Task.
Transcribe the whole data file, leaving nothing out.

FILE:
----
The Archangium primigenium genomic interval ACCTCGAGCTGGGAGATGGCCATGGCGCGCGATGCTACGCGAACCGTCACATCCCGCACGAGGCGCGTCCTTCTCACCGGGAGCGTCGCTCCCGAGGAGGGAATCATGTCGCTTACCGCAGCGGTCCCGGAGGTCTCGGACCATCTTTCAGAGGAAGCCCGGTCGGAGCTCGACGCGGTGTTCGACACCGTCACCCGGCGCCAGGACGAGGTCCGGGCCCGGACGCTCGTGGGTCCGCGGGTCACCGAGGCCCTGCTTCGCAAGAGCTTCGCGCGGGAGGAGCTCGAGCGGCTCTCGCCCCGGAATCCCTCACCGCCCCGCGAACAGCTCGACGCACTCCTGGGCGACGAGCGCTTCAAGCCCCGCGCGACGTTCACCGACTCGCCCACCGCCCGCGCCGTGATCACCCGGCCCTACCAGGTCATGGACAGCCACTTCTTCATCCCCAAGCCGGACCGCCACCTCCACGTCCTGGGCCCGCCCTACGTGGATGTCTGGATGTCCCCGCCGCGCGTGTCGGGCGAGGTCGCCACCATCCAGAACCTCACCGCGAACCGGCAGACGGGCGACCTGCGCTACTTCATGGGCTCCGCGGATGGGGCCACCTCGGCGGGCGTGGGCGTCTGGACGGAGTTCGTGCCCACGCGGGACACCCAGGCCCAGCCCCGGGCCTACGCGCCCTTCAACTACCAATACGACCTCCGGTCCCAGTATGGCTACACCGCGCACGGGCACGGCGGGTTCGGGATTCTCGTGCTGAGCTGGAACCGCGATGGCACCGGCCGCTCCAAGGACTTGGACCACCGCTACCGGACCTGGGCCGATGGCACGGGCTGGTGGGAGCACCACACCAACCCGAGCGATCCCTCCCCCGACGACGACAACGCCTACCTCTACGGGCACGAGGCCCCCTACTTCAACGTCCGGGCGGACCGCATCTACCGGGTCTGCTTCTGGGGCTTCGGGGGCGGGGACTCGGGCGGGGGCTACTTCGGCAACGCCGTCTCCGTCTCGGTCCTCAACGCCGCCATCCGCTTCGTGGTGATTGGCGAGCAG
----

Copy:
The Archangium primigenium genomic interval ACCTCGAGCTGGGAGATGGCCATGGCGCGCGATGCTACGCGAACCGTCACATCCCGCACGAGGCGCGTCCTTCTCACCGGGAGCGTCGCTCCCGAGGAGGGAATCATGTCGCTTACCGCAGCGGTCCCGGAGGTCTCGGACCATCTTTCAGAGGAAGCCCGGTCGGAGCTCGACGCGGTGTTCGACACCGTCACCCGGCGCCAGGACGAGGTCCGGGCCCGGACGCTCGTGGGTCCGCGGGTCACCGAGGCCCTGCTTCGCAAGAGCTTCGCGCGGGAGGAGCTCGAGCGGCTCTCGCCCCGGAATCCCTCACCGCCCCGCGAACAGCTCGACGCACTCCTGGGCGACGAGCGCTTCAAGCCCCGCGCGACGTTCACCGACTCGCCCACCGCCCGCGCCGTGATCACCCGGCCCTACCAGGTCATGGACAGCCACTTCTTCATCCCCAAGCCGGACCGCCACCTCCACGTCCTGGGCCCGCCCTACGTGGATGTCTGGATGTCCCCGCCGCGCGTGTCGGGCGAGGTCGCCACCATCCAGAACCTCACCGCGAACCGGCAGACGGGCGACCTGCGCTACTTCATGGGCTCCGCGGATGGGGCCACCTCGGCGGGCGTGGGCGTCTGGACGGAGTTCGTGCCCACGCGGGACACCCAGGCCCAGCCCCGGGCCTACGCGCCCTTCAACTACCAATACGACCTCCGGTCCCAGTATGGCTACACCGCGCACGGGCACGGCGGGTTCGGGATTCTCGTGCTGAGCTGGAACCGCGATGGCACCGGCCGCTCCAAGGACTTGGACCACCGCTACCGGACCTGGGCCGATGGCACGGGCTGGTGGGAGCACCACACCAACCCGAGCGATCCCTCCCCCGACGACGACAACGCCTACCTCTACGGGCACGAGGCCCCCTACTTCAACGTCCGGGCGGACCGCATCTACCGGGTCTGCTTCTGGGGCTTCGGGGGCGGGGACTCGGGCGGGGGCTACTTCGGCAACGCCGTCTCCGTCTCGGTCCTCAACGCCGCCATCCGCTTCGTGGTGATTGGCGAGCAG